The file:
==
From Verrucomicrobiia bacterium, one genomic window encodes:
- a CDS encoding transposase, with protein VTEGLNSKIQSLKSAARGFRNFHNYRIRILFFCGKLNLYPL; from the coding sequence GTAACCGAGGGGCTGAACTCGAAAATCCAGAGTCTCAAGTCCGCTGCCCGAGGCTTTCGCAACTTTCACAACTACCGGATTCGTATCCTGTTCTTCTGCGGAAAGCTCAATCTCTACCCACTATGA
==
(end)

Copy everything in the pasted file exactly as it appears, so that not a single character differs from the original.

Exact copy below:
From Verrucomicrobiia bacterium, one genomic window encodes:
- a CDS encoding transposase, with protein VTEGLNSKIQSLKSAARGFRNFHNYRIRILFFCGKLNLYPL; from the coding sequence GTAACCGAGGGGCTGAACTCGAAAATCCAGAGTCTCAAGTCCGCTGCCCGAGGCTTTCGCAACTTTCACAACTACCGGATTCGTATCCTGTTCTTCTGCGGAAAGCTCAATCTCTACCCACTATGA